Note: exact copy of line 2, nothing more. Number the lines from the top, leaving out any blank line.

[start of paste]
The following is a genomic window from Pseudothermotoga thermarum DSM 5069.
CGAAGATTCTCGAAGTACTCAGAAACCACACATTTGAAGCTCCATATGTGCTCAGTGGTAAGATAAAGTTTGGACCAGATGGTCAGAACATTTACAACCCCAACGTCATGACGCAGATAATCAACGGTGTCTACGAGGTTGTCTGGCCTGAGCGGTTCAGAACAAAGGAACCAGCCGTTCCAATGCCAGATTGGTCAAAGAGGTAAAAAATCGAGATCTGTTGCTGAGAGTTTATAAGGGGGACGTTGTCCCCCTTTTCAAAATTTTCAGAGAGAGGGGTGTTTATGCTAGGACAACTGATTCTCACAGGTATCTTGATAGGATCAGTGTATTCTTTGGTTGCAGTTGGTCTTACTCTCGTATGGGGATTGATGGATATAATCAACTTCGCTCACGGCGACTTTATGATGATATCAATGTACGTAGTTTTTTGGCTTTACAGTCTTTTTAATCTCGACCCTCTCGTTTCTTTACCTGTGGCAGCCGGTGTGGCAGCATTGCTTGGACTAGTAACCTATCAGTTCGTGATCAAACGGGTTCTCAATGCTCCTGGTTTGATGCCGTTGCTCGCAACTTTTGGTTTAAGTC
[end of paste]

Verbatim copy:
CGAAGATTCTCGAAGTACTCAGAAACCACACATTTGAAGCTCCATATGTGCTCAGTGGTAAGATAAAGTTTGGACCAGATGGTCAGAACATTTACAACCCCAACGTCATGACGCAGATAATCAACGGTGTCTACGAGGTTGTCTGGCCTGAGCGGTTCAGAACAAAGGAACCAGCCGTTCCAATGCCAGATTGGTCAAAGAGGTAAAAAATCGAGATCTGTTGCTGAGAGTTTATAAGGGGGACGTTGTCCCCCTTTTCAAAATTTTCAGAGAGAGGGGTGTTTATGCTAGGACAACTGATTCTCACAGGTATCTTGATAGGATCAGTGTATTCTTTGGTTGCAGTTGGTCTTACTCTCGTATGGGGATTGATGGATATAATCAACTTCGCTCACGGCGACTTTATGATGATATCAATGTACGTAGTTTTTTGGCTTTACAGTCTTTTTAATCTCGACCCTCTCGTTTCTTTACCTGTGGCAGCCGGTGTGGCAGCATTGCTTGGACTAGTAACCTATCAGTTCGTGATCAAACGGGTTCTCAATGCTCCTGGTTTGATGCCGTTGCTCGCAACTTTTGGTTTAAGTC